Hepatitis D Virus

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This page is about microbiologic aspects of the organism(s).  For clinical aspects of the disease, see Hepatitis D.

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Editor-In-Chief: C. Michael Gibson, M.S., M.D. [1]; Associate Editor(s)-in-Chief: João André Alves Silva, M.D. [2] Jolanta Marszalek, M.D. [3]


Hepatitis D infection is caused by the hepatitis D virus.


Viruses; Deltavirus; Hepatitis delta virus


Electron micrograph revealing the presence of hepatitis-B virus HBV "Dane particles", or virions. Courtesy: World Health Organization[1]

The hepatitis D virus belongs to the genus Deltavirus. Its genome is a single, negative stranded, circular RNA molecule nearly 1.7 kb in length containing about 60% C+G. A high degree of intramolecular complementarity allows about 70% of the nucleotides to be basepaired to each other to form an unbranched, double-stranded, stable, rod-shaped structure.[2][3] Because the viral genome is double-stranded, the virus is relatively stable, being able to survive dry heat at 60°C for 30h. The genome of HDV is unrelated to the genomes of hepadnaviruses, of which hepatitis B virus (HBV) is a member.[4] HDV is a replication defective, helper (HBV) dependent ssRNA virus that requires the surface antigen of HBV (HBsAg) for the "encapsidation" of its own genome. The envelope proteins on the outer surface of HDV are entirely provided by HBV.[5][6]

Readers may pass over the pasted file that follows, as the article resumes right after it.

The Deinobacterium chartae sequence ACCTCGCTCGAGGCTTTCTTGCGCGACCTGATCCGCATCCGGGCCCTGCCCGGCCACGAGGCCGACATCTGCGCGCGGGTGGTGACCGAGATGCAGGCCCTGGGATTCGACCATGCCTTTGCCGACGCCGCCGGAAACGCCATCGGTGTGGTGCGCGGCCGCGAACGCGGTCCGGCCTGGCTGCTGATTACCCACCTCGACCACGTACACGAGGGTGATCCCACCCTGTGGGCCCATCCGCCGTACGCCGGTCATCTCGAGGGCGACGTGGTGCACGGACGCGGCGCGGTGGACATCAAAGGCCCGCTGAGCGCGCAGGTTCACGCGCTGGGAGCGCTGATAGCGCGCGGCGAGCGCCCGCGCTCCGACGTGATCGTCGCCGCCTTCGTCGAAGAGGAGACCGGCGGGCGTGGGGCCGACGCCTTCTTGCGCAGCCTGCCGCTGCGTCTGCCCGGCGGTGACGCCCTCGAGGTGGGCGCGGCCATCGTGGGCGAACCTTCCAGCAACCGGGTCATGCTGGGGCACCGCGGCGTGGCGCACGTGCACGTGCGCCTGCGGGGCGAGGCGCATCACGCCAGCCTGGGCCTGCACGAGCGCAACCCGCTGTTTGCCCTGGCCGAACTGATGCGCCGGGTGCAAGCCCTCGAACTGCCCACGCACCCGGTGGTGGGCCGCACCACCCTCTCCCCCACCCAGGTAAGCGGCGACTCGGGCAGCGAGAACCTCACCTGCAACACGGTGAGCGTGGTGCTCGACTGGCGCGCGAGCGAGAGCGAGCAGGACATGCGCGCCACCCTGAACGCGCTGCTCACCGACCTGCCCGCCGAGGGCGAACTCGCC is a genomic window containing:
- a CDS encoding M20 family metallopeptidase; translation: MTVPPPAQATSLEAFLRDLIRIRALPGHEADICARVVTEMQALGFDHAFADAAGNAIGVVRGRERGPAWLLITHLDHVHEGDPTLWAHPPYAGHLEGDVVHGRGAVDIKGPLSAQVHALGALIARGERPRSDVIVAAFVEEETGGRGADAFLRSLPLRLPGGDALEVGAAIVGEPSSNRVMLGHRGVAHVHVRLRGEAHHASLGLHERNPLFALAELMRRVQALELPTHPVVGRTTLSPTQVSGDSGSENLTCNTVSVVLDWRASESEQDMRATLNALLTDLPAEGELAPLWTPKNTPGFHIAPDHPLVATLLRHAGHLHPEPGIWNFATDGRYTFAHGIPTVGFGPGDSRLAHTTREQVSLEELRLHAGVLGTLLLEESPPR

The outer envelope of HDV particles contains lipids and the three forms (S, M, and L) of HBV surface antigen (HBsAg), but predominantly the major form of HBsAg with very few middle (pre S1) and large (pre S2) proteins. The internal nucleocapsid structure of HDV is composed of the viral single stranded RNA genome and about 60 copies of delta antigen, the only HDV-encoded protein.[6]

HDV does not infect established tissue culture cell lines. Complete viral replication cycles in vitro are limited to primary hepatocytes that are coinfected with a hepadnavirus or cotransfected with hepadnavirus cDNA.[6][2]

Life Cycle

To replicate efficiently, a virus requires the cooperation of the host cell at all stages of the viral replication cycle. These stages include:[6]

  1. Atthment
  2. Penetration
  3. Uncoating
  4. Provision of appropriate metabolic conditions for the synthesis of viral macromolecules
  5. Final assembly of viral subunits
  6. Release of new virions